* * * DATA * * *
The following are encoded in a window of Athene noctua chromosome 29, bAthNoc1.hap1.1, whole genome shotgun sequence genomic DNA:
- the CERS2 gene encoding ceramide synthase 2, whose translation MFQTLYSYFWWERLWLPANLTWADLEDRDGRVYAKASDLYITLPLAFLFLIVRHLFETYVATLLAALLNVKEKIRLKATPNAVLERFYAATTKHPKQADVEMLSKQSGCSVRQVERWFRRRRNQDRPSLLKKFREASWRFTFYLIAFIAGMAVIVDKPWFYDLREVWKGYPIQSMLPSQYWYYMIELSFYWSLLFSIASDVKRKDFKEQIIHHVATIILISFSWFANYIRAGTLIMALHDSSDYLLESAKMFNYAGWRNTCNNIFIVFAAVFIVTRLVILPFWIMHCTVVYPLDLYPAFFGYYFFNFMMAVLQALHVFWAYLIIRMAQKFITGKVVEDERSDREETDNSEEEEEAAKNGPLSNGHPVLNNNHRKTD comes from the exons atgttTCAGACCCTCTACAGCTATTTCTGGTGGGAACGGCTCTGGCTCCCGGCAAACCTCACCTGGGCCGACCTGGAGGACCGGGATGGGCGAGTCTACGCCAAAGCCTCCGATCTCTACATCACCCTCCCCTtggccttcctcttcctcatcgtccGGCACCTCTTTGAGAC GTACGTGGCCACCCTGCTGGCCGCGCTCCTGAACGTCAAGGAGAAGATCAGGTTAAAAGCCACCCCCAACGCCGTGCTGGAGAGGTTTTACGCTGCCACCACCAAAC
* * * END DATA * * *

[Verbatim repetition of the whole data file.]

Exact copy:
The following are encoded in a window of Athene noctua chromosome 29, bAthNoc1.hap1.1, whole genome shotgun sequence genomic DNA:
- the CERS2 gene encoding ceramide synthase 2, whose translation MFQTLYSYFWWERLWLPANLTWADLEDRDGRVYAKASDLYITLPLAFLFLIVRHLFETYVATLLAALLNVKEKIRLKATPNAVLERFYAATTKHPKQADVEMLSKQSGCSVRQVERWFRRRRNQDRPSLLKKFREASWRFTFYLIAFIAGMAVIVDKPWFYDLREVWKGYPIQSMLPSQYWYYMIELSFYWSLLFSIASDVKRKDFKEQIIHHVATIILISFSWFANYIRAGTLIMALHDSSDYLLESAKMFNYAGWRNTCNNIFIVFAAVFIVTRLVILPFWIMHCTVVYPLDLYPAFFGYYFFNFMMAVLQALHVFWAYLIIRMAQKFITGKVVEDERSDREETDNSEEEEEAAKNGPLSNGHPVLNNNHRKTD comes from the exons atgttTCAGACCCTCTACAGCTATTTCTGGTGGGAACGGCTCTGGCTCCCGGCAAACCTCACCTGGGCCGACCTGGAGGACCGGGATGGGCGAGTCTACGCCAAAGCCTCCGATCTCTACATCACCCTCCCCTtggccttcctcttcctcatcgtccGGCACCTCTTTGAGAC GTACGTGGCCACCCTGCTGGCCGCGCTCCTGAACGTCAAGGAGAAGATCAGGTTAAAAGCCACCCCCAACGCCGTGCTGGAGAGGTTTTACGCTGCCACCACCAAAC